Book Review: On Becoming Toke Makinwa

Rating: 🌟🌟🌟(3/5)
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In June 2015, news hit Nigerian media sites that Anita Solomon was pregnant by Maje Ayida, Toke Makinwa’s husband. The scandal lingered because his marriage to the media personality was only a year and six months old. Maje went on to make numerous public apologies on social media and gave an interview on the issue. However, Toke kept mum and has come up with this book a year after the scandal. This silence and mystery created a lot of buzz about the book which was released last week.

Now, I’m not much for trending topics. However, I love a good read, and I’m a fan of Toke’s vlog: Toke Moments, where she talks about relationships and other feminine issues, with updates every Wednesday. I’m not an avid follower and I don’t always agree with everything she says or suggests, however, her conversational style and her care-free attitude on-screen is entertaining and easy to relate to.

On Becoming Toke Makinwa is a page-turner, and I was done in less than 2 hours. I have no patience for slow plots and Toke didn’t keep me waiting. She went straight to the heart of her marital woes in the very first chapter titled Confession.

The 2nd, 3rd and 4th chapter focus on her childhood, marred by her parent’s horrific demise in a house fire, and the effect of this traumatic loss on her growing up. She describes her parents as dedicated Christians, who instilled their spiritual convictions in her, and her faith is palpable throughout this book.

Chapters 5, 6, and 7 focus on her love-life before and after meeting Maje, their meeting, the gifts, the romance, the unpleasant discoveries, his lies and infidelity prior to their marriage, the break-ups, empty apologies, and make-ups, and his first meeting with the other woman; Anita Solomon. She discusses her move to London for a fresh start and in search of career success on chapter seven, and her returned to Nigeria after her effort failed to pay off. This chapter also holds her discovery of Maje’s other son.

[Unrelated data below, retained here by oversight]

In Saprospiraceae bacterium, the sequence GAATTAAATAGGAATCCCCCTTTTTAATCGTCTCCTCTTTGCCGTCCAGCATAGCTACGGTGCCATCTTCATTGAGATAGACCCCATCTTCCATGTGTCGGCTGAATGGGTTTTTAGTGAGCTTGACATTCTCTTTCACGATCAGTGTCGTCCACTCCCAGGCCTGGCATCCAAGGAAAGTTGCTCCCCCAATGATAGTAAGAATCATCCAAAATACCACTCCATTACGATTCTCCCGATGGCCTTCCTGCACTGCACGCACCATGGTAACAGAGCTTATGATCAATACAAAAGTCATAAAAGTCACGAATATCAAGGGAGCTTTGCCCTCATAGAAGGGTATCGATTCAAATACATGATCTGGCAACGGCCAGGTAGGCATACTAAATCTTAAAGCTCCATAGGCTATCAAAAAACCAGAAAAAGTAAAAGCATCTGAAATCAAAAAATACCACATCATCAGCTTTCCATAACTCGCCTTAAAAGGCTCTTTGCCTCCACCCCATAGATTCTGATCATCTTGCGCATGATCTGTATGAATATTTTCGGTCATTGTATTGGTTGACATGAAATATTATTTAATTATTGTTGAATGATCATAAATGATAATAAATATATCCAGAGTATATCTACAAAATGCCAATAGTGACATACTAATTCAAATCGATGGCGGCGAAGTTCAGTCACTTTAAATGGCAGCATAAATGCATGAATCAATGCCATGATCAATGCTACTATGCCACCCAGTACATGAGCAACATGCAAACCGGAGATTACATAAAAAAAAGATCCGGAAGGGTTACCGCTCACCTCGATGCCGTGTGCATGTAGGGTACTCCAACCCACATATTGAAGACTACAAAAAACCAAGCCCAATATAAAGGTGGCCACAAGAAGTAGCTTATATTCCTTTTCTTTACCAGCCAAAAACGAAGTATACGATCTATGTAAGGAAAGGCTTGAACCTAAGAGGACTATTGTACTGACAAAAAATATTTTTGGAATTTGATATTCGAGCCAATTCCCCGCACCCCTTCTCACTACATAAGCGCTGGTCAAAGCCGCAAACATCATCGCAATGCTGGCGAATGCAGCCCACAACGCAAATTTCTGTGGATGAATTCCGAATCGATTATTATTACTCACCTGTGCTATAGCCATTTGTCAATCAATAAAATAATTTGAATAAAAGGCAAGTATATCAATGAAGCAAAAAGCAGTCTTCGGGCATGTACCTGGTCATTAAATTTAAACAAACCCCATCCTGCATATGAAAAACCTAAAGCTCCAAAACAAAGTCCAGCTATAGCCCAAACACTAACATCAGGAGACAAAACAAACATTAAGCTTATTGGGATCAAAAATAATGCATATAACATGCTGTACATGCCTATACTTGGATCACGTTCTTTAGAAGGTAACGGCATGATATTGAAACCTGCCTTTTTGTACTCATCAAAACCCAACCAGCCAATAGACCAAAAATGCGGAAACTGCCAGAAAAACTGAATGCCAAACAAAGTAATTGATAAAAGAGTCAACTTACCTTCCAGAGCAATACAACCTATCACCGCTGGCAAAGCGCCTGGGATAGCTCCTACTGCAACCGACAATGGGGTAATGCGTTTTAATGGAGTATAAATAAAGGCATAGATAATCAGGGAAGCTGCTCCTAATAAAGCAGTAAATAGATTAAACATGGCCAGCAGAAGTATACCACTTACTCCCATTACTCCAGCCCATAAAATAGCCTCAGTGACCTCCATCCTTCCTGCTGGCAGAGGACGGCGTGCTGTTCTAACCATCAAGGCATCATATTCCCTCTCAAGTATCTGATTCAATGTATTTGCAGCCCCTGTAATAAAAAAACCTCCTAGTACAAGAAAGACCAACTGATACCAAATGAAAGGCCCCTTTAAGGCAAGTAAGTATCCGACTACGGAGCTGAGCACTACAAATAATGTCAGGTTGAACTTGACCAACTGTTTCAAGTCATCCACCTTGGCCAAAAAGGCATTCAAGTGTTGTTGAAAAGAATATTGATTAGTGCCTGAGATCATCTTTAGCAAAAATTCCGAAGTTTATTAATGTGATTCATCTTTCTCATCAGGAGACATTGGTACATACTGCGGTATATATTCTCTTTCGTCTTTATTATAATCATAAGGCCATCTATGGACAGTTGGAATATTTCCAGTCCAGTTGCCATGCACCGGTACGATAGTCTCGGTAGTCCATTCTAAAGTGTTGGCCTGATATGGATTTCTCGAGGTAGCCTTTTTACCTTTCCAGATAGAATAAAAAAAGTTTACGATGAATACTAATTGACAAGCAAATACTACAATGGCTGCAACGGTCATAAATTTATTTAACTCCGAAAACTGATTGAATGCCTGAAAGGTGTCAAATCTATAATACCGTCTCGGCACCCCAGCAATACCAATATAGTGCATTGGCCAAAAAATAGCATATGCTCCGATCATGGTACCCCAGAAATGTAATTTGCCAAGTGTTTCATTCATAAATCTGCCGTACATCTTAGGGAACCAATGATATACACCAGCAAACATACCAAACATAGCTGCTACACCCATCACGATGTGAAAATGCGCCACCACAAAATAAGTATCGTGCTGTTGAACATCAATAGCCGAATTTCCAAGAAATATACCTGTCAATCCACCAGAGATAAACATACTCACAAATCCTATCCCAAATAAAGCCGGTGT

Chapter 8 discusses her discovery of Maje’s sex tape with Anita, her desperation to live up to Anita’s standards, including lightening her skin. She also discusses Maje’s indiscretions with a “business partner”, her resignation from the marriage and her focus on her work. Chapter 9 and 10 talk about the discovery that Anita was at full term, the scandal in the media and the shame. The loss of her endorsement deal, the feeling of failure and the criticism by other women for the failure of her marriage.

In Chapter 11, she toys with the idea of suicide and opens up about her shaky faith in God. Chapter 12 focuses on accepting her situation for the mess it was, moving out of their marital home and getting a new place. The 13th chapter focuses on forgiving Maje, Anita and herself. Their attempt at counselling and Maje’s incessant lying. It includes Toke’s conversation with Anita, and the discovery of the press release Maje had prepared for Pulse TV announcing their divorce.